There’s no doubt that equipment will break down from time to time. Breakdowns seem to happen at the most inconvenient times, too, leaving you at a standstill that costs a lot of money. It becomes very stressful when you experience down times due to equipment breakdowns as other machinery, processes, and functions are reliant on that one piece of equipment to function properly.
Equipment breakdowns can happen to anyone, but prevention is ultimately your best line of defense. So, how do you avoid an equipment breakdown? We’ll lead you through a few simple steps to make sure you’re doing everything you can to keep your business going, even if a piece of equipment does not.
A checklist provides a record of work completed and serves as a necessary reference for all areas to be checked. Each installation requires a unique checklist that includes all the equipment involved. Your maintenance supervisor should prepare this checklist and include all maintenance checkpoints for your equipment, the frequency at which each item should be checked, and the specific parameters that should be observed.
The number one cause of equipment malfunction and breakdown is failure to lubricate. If your product contains bearings, lubrication should be on your regular maintenance checklist. Additional causes of bearing failure are contamination and over-greasing. For most operating conditions, the bearings should only be greased approximately every 2,000 hours. However, if the product is to be run continuously or operated in a high ambient temperature [86ºF to 104ºF (30ºC to 40ºC)] or at a high slip RPM, more frequent lubrication would be necessary.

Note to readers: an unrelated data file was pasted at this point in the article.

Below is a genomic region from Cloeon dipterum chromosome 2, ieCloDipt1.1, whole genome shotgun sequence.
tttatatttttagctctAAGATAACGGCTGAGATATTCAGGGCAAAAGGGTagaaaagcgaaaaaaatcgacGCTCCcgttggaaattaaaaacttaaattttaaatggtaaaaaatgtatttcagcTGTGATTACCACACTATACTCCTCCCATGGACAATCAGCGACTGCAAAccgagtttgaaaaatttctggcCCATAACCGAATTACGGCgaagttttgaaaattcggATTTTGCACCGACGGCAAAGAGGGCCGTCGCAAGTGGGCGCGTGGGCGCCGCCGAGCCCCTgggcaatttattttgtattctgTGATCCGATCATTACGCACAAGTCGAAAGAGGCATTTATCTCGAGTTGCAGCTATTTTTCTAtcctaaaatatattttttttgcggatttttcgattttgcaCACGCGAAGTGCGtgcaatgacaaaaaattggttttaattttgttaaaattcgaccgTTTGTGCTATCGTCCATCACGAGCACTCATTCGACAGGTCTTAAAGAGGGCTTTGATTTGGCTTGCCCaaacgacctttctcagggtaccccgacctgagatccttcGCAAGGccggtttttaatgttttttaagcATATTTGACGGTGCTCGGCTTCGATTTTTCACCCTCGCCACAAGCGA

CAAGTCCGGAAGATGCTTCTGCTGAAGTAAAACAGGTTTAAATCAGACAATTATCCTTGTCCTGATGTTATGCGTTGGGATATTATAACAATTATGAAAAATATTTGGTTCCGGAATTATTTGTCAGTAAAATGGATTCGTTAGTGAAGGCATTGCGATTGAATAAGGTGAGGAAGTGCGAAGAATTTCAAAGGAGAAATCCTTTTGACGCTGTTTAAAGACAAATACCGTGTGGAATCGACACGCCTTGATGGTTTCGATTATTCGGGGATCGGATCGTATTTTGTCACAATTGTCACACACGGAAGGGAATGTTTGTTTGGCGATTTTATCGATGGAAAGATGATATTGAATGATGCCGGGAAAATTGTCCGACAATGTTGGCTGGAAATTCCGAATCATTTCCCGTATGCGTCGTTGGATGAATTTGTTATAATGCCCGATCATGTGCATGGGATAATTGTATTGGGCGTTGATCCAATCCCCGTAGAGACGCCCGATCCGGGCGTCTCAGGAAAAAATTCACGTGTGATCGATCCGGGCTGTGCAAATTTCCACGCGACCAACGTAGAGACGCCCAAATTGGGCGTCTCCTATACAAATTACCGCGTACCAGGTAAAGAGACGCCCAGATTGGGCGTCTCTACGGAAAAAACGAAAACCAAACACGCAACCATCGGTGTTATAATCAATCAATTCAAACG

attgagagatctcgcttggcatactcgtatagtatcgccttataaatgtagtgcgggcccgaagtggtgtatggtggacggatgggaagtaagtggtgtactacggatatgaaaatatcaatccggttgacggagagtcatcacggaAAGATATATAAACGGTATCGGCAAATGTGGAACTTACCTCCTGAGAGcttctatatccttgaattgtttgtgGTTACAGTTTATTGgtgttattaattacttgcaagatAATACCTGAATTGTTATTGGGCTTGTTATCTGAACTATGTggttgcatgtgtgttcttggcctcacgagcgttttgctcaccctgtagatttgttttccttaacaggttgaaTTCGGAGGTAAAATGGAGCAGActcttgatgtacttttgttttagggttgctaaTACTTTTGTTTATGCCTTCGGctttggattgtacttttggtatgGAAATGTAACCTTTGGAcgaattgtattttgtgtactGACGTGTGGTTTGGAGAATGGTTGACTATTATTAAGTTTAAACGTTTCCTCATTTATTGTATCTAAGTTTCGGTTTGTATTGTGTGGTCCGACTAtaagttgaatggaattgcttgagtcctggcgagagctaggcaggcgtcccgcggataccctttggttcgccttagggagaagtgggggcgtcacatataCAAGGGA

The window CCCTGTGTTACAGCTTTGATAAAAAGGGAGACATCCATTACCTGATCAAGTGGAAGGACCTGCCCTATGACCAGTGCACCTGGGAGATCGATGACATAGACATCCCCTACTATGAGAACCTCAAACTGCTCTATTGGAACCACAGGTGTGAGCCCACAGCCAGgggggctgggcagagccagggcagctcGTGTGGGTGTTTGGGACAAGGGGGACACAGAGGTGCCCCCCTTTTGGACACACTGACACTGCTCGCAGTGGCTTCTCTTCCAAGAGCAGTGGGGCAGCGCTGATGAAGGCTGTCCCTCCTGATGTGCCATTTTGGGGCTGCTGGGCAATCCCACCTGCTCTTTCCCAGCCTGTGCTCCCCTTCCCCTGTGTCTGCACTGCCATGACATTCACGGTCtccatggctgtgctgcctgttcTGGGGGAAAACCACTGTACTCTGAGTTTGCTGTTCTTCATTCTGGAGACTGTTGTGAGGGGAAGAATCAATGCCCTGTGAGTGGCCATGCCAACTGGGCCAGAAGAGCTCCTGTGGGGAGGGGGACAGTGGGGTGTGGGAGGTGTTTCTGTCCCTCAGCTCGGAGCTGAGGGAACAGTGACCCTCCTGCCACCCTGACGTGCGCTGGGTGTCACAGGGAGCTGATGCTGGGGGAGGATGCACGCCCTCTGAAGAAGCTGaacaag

During routine maintenance, it’s important to perform visual checks for loose bolts, missing guards, lubricant leaks, excessive dirt on cooling surfaces and air inlets, and any other abnormal conditions. Compare the overall performance with previous reports and investigate any changes noted. Specifically, check any brake or other supporting devices that are used.
Cleaning should be performed as often as dictated by the environment of the unit. The more severe (dirty or hot) the conditions are, the more often these tasks must be performed. Before doing any work, turn power OFF, and lock out disconnect switch. Clean accumulated dust and dirt from the unit and immediate area. Pay special attention to the air intake areas. Dirt that accumulates in that area can easily obstruct airflow or be drawn into the unit to cause overheating or mechanical binding. If your product has slip rings, monitor for carbon dust accumulation. Slip ring area must be kept clean for proper usage. Check to see if parts are worn and need replacing. If dirt and other contaminants are drawn into the unit with the cooling air, the unit may eventually require internal cleaning. Since internal cleaning requires disassembly, the work should be performed by a qualified service shop.
Aside from these items, it’s always a good idea to have a spare eddy current product on hand in case of a problem. Being able to switch out a product to keep business rolling will eliminate down time and provide peace of mind while the non-functional piece is in for repair or replacement. For information related to the purchase of spare machinery or with any questions related to regular maintenance, please call us at (262) 554-7977 or email firstname.lastname@example.org.